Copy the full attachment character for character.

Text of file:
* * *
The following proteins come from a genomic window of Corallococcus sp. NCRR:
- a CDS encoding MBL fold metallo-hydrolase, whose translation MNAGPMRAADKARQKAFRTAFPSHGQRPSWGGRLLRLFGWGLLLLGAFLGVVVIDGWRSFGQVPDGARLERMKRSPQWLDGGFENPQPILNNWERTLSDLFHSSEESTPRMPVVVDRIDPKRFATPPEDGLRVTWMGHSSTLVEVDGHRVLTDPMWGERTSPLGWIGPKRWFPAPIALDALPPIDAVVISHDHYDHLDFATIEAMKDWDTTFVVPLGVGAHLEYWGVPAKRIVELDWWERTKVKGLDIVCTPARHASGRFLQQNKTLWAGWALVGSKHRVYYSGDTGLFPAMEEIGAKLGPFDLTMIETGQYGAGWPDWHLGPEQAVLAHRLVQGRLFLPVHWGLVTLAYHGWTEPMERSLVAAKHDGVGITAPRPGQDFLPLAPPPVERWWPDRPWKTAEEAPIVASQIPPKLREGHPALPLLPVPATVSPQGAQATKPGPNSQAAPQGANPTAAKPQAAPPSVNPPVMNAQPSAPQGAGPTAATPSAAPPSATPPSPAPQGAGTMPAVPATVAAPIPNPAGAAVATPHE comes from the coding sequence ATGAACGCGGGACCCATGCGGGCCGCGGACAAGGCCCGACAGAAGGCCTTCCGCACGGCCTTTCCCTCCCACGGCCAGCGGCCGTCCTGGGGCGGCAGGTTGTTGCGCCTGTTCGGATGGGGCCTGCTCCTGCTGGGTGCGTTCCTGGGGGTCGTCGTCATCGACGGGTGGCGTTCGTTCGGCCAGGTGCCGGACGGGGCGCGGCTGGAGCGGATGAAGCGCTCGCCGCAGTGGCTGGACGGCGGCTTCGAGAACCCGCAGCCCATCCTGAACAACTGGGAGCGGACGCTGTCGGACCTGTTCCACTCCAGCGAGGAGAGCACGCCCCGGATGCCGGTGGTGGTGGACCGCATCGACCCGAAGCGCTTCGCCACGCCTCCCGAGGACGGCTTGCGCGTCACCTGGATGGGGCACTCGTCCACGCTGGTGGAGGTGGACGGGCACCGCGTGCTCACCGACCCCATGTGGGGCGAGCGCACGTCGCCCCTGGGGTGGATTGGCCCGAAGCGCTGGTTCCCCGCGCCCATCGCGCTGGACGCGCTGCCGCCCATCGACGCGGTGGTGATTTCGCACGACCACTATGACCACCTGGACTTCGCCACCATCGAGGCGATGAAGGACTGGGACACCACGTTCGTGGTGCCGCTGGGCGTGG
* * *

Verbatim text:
The following proteins come from a genomic window of Corallococcus sp. NCRR:
- a CDS encoding MBL fold metallo-hydrolase, whose translation MNAGPMRAADKARQKAFRTAFPSHGQRPSWGGRLLRLFGWGLLLLGAFLGVVVIDGWRSFGQVPDGARLERMKRSPQWLDGGFENPQPILNNWERTLSDLFHSSEESTPRMPVVVDRIDPKRFATPPEDGLRVTWMGHSSTLVEVDGHRVLTDPMWGERTSPLGWIGPKRWFPAPIALDALPPIDAVVISHDHYDHLDFATIEAMKDWDTTFVVPLGVGAHLEYWGVPAKRIVELDWWERTKVKGLDIVCTPARHASGRFLQQNKTLWAGWALVGSKHRVYYSGDTGLFPAMEEIGAKLGPFDLTMIETGQYGAGWPDWHLGPEQAVLAHRLVQGRLFLPVHWGLVTLAYHGWTEPMERSLVAAKHDGVGITAPRPGQDFLPLAPPPVERWWPDRPWKTAEEAPIVASQIPPKLREGHPALPLLPVPATVSPQGAQATKPGPNSQAAPQGANPTAAKPQAAPPSVNPPVMNAQPSAPQGAGPTAATPSAAPPSATPPSPAPQGAGTMPAVPATVAAPIPNPAGAAVATPHE comes from the coding sequence ATGAACGCGGGACCCATGCGGGCCGCGGACAAGGCCCGACAGAAGGCCTTCCGCACGGCCTTTCCCTCCCACGGCCAGCGGCCGTCCTGGGGCGGCAGGTTGTTGCGCCTGTTCGGATGGGGCCTGCTCCTGCTGGGTGCGTTCCTGGGGGTCGTCGTCATCGACGGGTGGCGTTCGTTCGGCCAGGTGCCGGACGGGGCGCGGCTGGAGCGGATGAAGCGCTCGCCGCAGTGGCTGGACGGCGGCTTCGAGAACCCGCAGCCCATCCTGAACAACTGGGAGCGGACGCTGTCGGACCTGTTCCACTCCAGCGAGGAGAGCACGCCCCGGATGCCGGTGGTGGTGGACCGCATCGACCCGAAGCGCTTCGCCACGCCTCCCGAGGACGGCTTGCGCGTCACCTGGATGGGGCACTCGTCCACGCTGGTGGAGGTGGACGGGCACCGCGTGCTCACCGACCCCATGTGGGGCGAGCGCACGTCGCCCCTGGGGTGGATTGGCCCGAAGCGCTGGTTCCCCGCGCCCATCGCGCTGGACGCGCTGCCGCCCATCGACGCGGTGGTGATTTCGCACGACCACTATGACCACCTGGACTTCGCCACCATCGAGGCGATGAAGGACTGGGACACCACGTTCGTGGTGCCGCTGGGCGTGG